“Never let ‘em see you sweat.” It’s all about ‘maximum control,’ right?
It’s difficult for me to understand how few people get this about social media, even now, when in Dog Years, social media is about 70 years old (?) give or take. Individuals’ and brands’ continued dedication to monolithic, broadcast-style “Moses With The Tablets” communication to a series of online communities that is all about conversation, collaboration and exchange passed irrelevancy (by my estimates) about five years ago.
Although the above paragraph makes a specific reference to business applications, it is a logical assumption that businesses are owned by and media budgets are controlled by individuals. These individuals appear to have difficulty adjusting to the reality that the nature of the game and to a larger extent the world is changing.
As a parent of three daughters, ages 26, 24 and 21, I have watched the metamorphosis of not only messaging, but of a shift in dialogue, innovation and evolution of how we, as a global community are learning how to engage each other.
Three things filter to the top of my awareness:
“Many ideas grow better when transplanted into another mind than the one where they sprang up.” – Oliver Wendell Holmes
According to the Pew Research quiz “How Millennial Are You?” I’m a 96. This has nothing whatsoever to do with chronological age (48) but instead has everything to do with one’s comfort with flux and the changing paradigm of our evolving global society.
For example, my oldest daughter never went on a traditional date (ie. boy picks up girl at house, returns her to said house after dinner and a movie). Ever. Her teen years were spent with The Pack. Group dates were common and it was understood in our town of 26K that Fridays were Communal Date Night at the theatre.
My youngest did her homework on the sofa with three screens up: the television (which I consider to be “brick and mortar” media), her iPhone and her laptop. She would converse with her friends, compare notes, ask about particulars for specific assignments and collaborate with her classmates within one fluid experience.
Whether thinking about cloud computing or consensus building, learning how to shift gears quickly and to adopt/acquire information from disparate sources seamlessly is a non-negotiable skill.
“I think that the most beautiful thing lately hasn’t been in hardware or software per se but collaboration – the idea behind Napster, which uses the distributed power of the Internet as its engine.” ~ Steven Levy
Napster is a perfect example of how an evolutionary shift has been taking place. This peer-to-peer platform established a new sensibility that continues to evolve and refine itself. Resources are viewed as communal; the utility and necessity of curators, conduits and assessors is becoming paramount.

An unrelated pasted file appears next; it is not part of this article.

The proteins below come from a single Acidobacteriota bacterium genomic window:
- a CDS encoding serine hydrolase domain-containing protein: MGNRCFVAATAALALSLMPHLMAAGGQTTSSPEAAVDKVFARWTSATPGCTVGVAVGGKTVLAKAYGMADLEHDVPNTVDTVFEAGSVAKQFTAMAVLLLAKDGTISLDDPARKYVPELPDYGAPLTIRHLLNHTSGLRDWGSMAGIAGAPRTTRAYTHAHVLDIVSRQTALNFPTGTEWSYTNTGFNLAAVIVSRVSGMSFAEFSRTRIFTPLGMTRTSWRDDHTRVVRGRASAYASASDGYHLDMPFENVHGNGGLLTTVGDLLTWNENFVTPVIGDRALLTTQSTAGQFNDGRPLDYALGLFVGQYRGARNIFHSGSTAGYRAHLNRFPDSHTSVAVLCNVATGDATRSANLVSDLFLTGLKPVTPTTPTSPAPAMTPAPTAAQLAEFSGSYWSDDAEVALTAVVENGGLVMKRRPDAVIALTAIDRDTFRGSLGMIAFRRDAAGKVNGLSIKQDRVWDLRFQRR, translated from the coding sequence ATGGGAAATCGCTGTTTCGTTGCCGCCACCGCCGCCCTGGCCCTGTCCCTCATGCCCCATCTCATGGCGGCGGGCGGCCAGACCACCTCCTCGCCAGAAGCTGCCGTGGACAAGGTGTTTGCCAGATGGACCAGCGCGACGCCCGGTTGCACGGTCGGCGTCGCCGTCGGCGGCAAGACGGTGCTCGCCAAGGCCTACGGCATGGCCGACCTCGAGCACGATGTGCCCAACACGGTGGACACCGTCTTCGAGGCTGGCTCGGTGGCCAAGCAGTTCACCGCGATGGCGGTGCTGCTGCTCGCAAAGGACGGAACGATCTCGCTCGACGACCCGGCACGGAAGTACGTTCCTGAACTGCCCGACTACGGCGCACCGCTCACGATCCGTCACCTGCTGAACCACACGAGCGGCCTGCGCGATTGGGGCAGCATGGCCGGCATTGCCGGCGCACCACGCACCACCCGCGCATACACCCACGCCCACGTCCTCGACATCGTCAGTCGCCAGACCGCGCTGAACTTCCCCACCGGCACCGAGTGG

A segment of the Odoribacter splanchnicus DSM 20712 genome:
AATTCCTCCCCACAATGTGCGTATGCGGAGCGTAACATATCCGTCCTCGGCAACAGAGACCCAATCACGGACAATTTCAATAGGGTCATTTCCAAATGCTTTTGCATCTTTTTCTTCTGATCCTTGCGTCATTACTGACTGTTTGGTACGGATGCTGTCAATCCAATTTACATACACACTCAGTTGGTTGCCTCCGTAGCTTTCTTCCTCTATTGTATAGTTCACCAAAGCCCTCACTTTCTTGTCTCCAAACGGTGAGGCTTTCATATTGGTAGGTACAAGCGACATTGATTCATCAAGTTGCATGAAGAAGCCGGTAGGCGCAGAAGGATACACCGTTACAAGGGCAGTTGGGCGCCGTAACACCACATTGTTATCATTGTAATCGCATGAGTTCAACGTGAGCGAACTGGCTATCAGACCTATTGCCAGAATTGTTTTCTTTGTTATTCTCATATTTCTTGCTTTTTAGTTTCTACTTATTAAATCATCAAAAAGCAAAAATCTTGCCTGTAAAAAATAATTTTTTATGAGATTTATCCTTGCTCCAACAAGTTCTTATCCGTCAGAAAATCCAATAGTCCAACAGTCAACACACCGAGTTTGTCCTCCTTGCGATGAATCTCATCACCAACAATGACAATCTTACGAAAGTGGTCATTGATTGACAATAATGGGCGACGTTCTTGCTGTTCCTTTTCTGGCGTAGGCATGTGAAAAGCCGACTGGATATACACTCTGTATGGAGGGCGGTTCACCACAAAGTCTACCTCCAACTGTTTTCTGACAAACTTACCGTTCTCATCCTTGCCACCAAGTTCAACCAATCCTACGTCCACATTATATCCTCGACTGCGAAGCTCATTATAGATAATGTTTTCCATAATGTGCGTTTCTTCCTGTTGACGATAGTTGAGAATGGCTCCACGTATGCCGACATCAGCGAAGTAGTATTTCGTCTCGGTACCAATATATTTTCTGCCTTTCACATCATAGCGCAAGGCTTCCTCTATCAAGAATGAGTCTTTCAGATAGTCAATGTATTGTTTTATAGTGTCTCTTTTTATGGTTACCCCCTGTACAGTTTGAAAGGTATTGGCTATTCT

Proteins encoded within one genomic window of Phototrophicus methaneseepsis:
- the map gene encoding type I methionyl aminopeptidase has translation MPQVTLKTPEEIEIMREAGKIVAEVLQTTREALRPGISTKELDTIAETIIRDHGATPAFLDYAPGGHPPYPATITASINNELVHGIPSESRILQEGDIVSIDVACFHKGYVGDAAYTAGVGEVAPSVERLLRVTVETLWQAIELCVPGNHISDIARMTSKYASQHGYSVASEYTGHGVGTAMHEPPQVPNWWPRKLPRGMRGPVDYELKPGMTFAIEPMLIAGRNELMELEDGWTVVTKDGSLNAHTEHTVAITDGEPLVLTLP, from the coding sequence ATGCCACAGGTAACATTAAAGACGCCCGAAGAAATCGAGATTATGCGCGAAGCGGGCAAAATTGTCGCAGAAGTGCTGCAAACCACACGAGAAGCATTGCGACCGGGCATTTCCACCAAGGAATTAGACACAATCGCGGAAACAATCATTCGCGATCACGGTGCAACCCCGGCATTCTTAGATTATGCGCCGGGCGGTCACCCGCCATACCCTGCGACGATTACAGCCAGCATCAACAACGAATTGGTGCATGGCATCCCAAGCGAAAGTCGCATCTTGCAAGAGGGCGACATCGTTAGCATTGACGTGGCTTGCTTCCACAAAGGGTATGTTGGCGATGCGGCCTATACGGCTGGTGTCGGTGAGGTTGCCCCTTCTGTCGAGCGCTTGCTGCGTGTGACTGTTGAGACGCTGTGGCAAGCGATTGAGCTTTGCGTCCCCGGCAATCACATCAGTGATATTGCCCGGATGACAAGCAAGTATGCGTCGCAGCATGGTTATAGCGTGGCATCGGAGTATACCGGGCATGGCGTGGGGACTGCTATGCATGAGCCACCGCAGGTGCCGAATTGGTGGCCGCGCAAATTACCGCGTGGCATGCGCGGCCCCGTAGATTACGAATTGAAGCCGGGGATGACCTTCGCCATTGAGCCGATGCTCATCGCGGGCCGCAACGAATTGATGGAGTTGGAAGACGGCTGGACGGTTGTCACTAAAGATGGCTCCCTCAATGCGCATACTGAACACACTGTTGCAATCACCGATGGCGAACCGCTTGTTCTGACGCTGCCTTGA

Folks who have a comfort with and a preference for what I consider to be organic collaboration position themselves to stay competitive and relevant. Some may say that this hive mind awareness may be instinctive, but I also think that it can be learned.
“All the means of action – the shapeless masses – the materials – lie everywhere about us. What we need is the celestial fire to change the flint into the transparent crystal, bright and clear. That fire is genius.” ~ Henry Wadsworth Longfellow
This speaks to the rejection of the “never let them see you sweat” mentality cited earlier.
There is a power in letting people watch The Process. How is the sausage made? This generation wants to know. As a logical extension of collaboration, those who watch and learn from transparent error-making only succeed faster.
Throw back the curtain, Oz. We’re okay with knowing that you are some well-meaning dude from Kansas who got blown off course. Show us that you are human and how you figured out how to rig the balloon and we’ll help you get home.
Not only that, but we’ll love you all the more when you clue us in to the fact that we have the potential (ie. heart, mind and brain) within ourselves to create our own magic.
It’s liberating and empowering.
“Try again. Fail again. Fail better. “ ~ Samuel Beckett
Referencing again back to the “never let ‘em see you sweat” mantra from the opening paragraph, I would posit that there is a distinct difference between “effort” and “panic.” Letting someone see you fail with poise and intent is far different from watching someone melt down and flail about metaphorically speaking.
It’s possible to have the assuredness of letting a process unspool. This new acceptance of what it means to fail may be the best thing that has happened for awhile.
Your turn: When have you learned something from a “failure?” How have your experiences taught you how to incorporate collaboration? Can you share a success you’ve achieved from transparency?